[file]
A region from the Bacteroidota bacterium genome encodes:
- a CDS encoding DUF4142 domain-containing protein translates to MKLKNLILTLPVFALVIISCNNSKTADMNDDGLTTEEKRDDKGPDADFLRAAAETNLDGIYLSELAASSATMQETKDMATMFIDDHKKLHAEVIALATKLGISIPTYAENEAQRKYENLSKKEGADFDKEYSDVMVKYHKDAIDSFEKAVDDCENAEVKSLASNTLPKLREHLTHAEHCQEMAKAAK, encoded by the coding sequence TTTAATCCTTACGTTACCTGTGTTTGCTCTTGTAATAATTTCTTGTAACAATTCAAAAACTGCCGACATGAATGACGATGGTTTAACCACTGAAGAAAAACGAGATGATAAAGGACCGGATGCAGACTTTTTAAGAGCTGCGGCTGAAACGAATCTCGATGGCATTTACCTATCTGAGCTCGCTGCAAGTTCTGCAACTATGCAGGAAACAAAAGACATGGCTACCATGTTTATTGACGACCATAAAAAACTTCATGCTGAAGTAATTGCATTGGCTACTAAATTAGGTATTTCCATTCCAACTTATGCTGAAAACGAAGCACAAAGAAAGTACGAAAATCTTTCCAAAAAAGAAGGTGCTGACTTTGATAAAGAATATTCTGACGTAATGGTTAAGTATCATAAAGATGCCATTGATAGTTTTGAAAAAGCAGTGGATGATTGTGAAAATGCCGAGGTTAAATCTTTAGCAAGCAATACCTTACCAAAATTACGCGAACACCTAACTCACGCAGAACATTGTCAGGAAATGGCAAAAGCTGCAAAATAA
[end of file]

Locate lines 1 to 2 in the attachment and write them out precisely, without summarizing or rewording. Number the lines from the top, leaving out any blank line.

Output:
A region from the Bacteroidota bacterium genome encodes:
- a CDS encoding DUF4142 domain-containing protein translates to MKLKNLILTLPVFALVIISCNNSKTADMNDDGLTTEEKRDDKGPDADFLRAAAETNLDGIYLSELAASSATMQETKDMATMFIDDHKKLHAEVIALATKLGISIPTYAENEAQRKYENLSKKEGADFDKEYSDVMVKYHKDAIDSFEKAVDDCENAEVKSLASNTLPKLREHLTHAEHCQEMAKAAK, encoded by the coding sequence TTTAATCCTTACGTTACCTGTGTTTGCTCTTGTAATAATTTCTTGTAACAATTCAAAAACTGCCGACATGAATGACGATGGTTTAACCACTGAAGAAAAACGAGATGATAAAGGACCGGATGCAGACTTTTTAAGAGCTGCGGCTGAAACGAATCTCGATGGCATTTACCTATCTGAGCTCGCTGCAAGTTCTGCAACTATGCAGGAAACAAAAGACATGGCTACCATGTTTATTGACGACCATAAAAAACTTCATGCTGAAGTAATTGCATTGGCTACTAAATTAGGTATTTCCATTCCAACTTATGCTGAAAACGAAGCACAAAGAAAGTACGAAAATCTTTCCAAAAAAGAAGGTGCTGACTTTGATAAAGAATATTCTGACGTAATGGTTAAGTATCATAAAGATGCCATTGATAGTTTTGAAAAAGCAGTGGATGATTGTGAAAATGCCGAGGTTAAATCTTTAGCAAGCAATACCTTACCAAAATTACGCGAACACCTAACTCACGCAGAACATTGTCAGGAAATGGCAAAAGCTGCAAAATAA